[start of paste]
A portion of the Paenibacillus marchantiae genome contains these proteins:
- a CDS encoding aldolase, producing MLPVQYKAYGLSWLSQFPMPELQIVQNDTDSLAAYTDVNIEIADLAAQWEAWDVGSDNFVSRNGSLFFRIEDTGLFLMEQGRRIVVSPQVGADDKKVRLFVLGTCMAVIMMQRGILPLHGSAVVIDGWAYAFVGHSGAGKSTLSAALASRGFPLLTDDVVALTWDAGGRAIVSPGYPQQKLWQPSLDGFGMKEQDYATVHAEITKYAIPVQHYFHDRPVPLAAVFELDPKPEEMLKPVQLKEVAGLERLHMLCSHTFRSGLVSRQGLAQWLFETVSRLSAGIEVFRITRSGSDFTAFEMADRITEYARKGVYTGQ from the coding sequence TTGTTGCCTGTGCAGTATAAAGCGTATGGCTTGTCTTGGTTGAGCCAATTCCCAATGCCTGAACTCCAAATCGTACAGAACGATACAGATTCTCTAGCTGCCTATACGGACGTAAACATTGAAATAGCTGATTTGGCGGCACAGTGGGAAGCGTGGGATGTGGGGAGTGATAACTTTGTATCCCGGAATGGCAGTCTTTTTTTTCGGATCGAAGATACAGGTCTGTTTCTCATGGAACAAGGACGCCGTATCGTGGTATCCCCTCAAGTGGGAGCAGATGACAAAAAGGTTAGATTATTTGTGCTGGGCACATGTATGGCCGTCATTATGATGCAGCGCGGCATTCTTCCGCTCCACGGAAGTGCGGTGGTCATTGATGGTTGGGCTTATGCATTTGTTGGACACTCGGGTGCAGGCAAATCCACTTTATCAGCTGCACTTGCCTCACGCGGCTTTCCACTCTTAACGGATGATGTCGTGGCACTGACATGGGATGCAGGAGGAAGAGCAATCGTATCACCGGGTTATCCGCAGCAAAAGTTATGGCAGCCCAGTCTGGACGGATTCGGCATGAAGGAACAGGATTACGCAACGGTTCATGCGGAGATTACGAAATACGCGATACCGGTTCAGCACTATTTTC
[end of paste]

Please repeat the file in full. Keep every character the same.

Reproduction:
A portion of the Paenibacillus marchantiae genome contains these proteins:
- a CDS encoding aldolase, producing MLPVQYKAYGLSWLSQFPMPELQIVQNDTDSLAAYTDVNIEIADLAAQWEAWDVGSDNFVSRNGSLFFRIEDTGLFLMEQGRRIVVSPQVGADDKKVRLFVLGTCMAVIMMQRGILPLHGSAVVIDGWAYAFVGHSGAGKSTLSAALASRGFPLLTDDVVALTWDAGGRAIVSPGYPQQKLWQPSLDGFGMKEQDYATVHAEITKYAIPVQHYFHDRPVPLAAVFELDPKPEEMLKPVQLKEVAGLERLHMLCSHTFRSGLVSRQGLAQWLFETVSRLSAGIEVFRITRSGSDFTAFEMADRITEYARKGVYTGQ from the coding sequence TTGTTGCCTGTGCAGTATAAAGCGTATGGCTTGTCTTGGTTGAGCCAATTCCCAATGCCTGAACTCCAAATCGTACAGAACGATACAGATTCTCTAGCTGCCTATACGGACGTAAACATTGAAATAGCTGATTTGGCGGCACAGTGGGAAGCGTGGGATGTGGGGAGTGATAACTTTGTATCCCGGAATGGCAGTCTTTTTTTTCGGATCGAAGATACAGGTCTGTTTCTCATGGAACAAGGACGCCGTATCGTGGTATCCCCTCAAGTGGGAGCAGATGACAAAAAGGTTAGATTATTTGTGCTGGGCACATGTATGGCCGTCATTATGATGCAGCGCGGCATTCTTCCGCTCCACGGAAGTGCGGTGGTCATTGATGGTTGGGCTTATGCATTTGTTGGACACTCGGGTGCAGGCAAATCCACTTTATCAGCTGCACTTGCCTCACGCGGCTTTCCACTCTTAACGGATGATGTCGTGGCACTGACATGGGATGCAGGAGGAAGAGCAATCGTATCACCGGGTTATCCGCAGCAAAAGTTATGGCAGCCCAGTCTGGACGGATTCGGCATGAAGGAACAGGATTACGCAACGGTTCATGCGGAGATTACGAAATACGCGATACCGGTTCAGCACTATTTTC